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Transcription: Cell Therapy Expert Panel Discussion

The following transcription is taken from The Windshire Group’s webcast “Cell Therapy Expert Panel Discussion”: 

Terri Melvin: Welcome everyone to today’s webinar Cell Therapy Expert Panel Discussion. I’m Terri Melvin and I will be today’s moderator. We have with us today four expert panelists. Panelists will first tell us a little bit about themselves then address some talking points in their particular areas of expertise. Then we will dive into your questions live. I will now turn it over to our first panelist Dr. James Blackwell.

James Blackwell, PH.D., M.B.A.: Thanks Terri and thanks to everyone in our audience for joining us. I’m James Blackwell. President of The Windshire Group and our hope today is to make new industry friends and acquaintances and help organizations through some of their most pressing questions around this very important and timely topic. Just a couple of house rules before we get started. Please don’t ask anything that contains confidential information. We don’t want it. We don’t mark it in it. And for today’s webinar, we’re not offering any specific advice for anyone’s particular situation and we’re not responsible in any way for any use of our advice or opinions we express. After self-introductions, we will share a few of our personal thoughts about the topic and then we will get started with questions. I will then close our expert panel webinar with some concluding thoughts. Prior to becoming a consultant, I held several senior technical positions within the industry’s development and product companies. I’ve been an industry consultant for more than 12 years assisting with CMC technical aspects for products in all major therapeutic classes and at all stages of the product life cycle. More recently, due to the growth in this area we are doing significantly more work in cell therapy and personalized medicines. All of our panelists have significant experience working in these areas and work with The Windshire Group. I would like to now introduce Jason Carstens for his self-introduction.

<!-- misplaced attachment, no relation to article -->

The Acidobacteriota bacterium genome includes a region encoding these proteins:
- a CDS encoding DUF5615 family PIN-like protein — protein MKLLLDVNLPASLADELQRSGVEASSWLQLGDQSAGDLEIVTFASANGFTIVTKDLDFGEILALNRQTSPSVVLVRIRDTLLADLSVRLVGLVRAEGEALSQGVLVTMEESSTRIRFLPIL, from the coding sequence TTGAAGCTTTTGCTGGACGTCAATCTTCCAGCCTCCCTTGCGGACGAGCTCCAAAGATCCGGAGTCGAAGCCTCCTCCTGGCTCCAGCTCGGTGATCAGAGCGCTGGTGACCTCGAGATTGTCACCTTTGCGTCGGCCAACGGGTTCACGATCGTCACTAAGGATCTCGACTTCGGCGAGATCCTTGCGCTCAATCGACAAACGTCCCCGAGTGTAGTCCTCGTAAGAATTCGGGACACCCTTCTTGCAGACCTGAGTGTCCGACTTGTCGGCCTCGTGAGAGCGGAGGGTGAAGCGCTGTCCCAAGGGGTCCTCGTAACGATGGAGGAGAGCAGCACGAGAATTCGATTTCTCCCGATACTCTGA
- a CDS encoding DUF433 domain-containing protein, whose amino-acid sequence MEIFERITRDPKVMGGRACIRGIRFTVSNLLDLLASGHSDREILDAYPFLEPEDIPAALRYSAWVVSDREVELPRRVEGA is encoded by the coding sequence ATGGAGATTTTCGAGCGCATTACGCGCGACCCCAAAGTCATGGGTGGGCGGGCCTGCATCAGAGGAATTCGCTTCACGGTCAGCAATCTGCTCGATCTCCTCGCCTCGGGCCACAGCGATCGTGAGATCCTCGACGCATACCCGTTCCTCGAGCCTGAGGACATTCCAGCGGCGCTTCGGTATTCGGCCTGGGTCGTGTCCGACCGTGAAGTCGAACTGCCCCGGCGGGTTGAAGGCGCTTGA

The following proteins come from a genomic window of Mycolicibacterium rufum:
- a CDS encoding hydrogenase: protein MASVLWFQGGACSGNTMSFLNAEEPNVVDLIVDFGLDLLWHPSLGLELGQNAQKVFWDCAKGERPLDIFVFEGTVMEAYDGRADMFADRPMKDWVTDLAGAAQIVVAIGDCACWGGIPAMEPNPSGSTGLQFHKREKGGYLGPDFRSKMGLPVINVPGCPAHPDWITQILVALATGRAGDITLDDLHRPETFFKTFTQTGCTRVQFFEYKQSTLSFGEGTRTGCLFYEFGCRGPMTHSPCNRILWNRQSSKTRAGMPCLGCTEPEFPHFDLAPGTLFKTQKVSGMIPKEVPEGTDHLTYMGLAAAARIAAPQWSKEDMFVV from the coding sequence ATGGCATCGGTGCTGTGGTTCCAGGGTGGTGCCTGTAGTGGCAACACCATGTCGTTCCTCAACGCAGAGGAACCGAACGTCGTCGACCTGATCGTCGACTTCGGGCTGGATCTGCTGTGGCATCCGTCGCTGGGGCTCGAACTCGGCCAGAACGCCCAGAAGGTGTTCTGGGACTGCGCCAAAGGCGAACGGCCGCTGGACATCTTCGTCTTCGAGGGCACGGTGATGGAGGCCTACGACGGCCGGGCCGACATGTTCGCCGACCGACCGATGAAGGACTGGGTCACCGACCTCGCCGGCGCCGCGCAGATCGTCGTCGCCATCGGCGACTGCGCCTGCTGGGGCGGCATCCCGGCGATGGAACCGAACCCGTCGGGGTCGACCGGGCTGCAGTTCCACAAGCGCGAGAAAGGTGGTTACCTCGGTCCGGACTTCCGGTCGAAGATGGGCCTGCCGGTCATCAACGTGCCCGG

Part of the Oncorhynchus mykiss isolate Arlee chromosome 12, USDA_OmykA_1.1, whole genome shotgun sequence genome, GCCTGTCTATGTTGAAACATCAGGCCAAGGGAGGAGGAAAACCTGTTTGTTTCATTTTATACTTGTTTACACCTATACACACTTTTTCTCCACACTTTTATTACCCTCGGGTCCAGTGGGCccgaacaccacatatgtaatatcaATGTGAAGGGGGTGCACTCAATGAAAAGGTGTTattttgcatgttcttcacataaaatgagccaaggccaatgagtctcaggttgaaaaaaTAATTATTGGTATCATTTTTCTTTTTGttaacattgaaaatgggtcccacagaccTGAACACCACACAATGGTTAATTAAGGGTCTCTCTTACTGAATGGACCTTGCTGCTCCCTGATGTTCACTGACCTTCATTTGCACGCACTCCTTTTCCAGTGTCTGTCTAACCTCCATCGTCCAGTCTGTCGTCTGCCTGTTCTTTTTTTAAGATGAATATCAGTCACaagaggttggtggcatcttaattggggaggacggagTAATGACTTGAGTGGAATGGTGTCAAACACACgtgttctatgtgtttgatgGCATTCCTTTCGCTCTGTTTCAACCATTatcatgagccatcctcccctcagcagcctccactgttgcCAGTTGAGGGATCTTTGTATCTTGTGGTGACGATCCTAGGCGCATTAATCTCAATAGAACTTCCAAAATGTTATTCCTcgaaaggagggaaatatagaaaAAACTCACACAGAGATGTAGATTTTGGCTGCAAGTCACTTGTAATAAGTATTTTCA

Jason Carstens, Ph.D: Thank you James for inviting me to join the panel today. This is Jason Carstens. I have a background in chemical engineering and I’m currently a consultant with Cyatholon Bioscience out of Seattle Washington. I’ve worked in the industry now for over 20 years. First starting out in biological process development and manufacturing in a CMO and then transitioning over to the area of stem cells and T-cells for the last eight years.

Ronald Bordens, Ph.D.: My name is Ronald Bordens. I’ve worked for 35 years in biotechnology area. Currently a consultant for various companies including The Windshire Group. My background is focused in five key areas over my career. Analytical production of pharmaceuticals, management of vectors and delivery systems, selecting and identifying dosage forms as well as the quality control and release of some of these unique dosage forms. Thank you.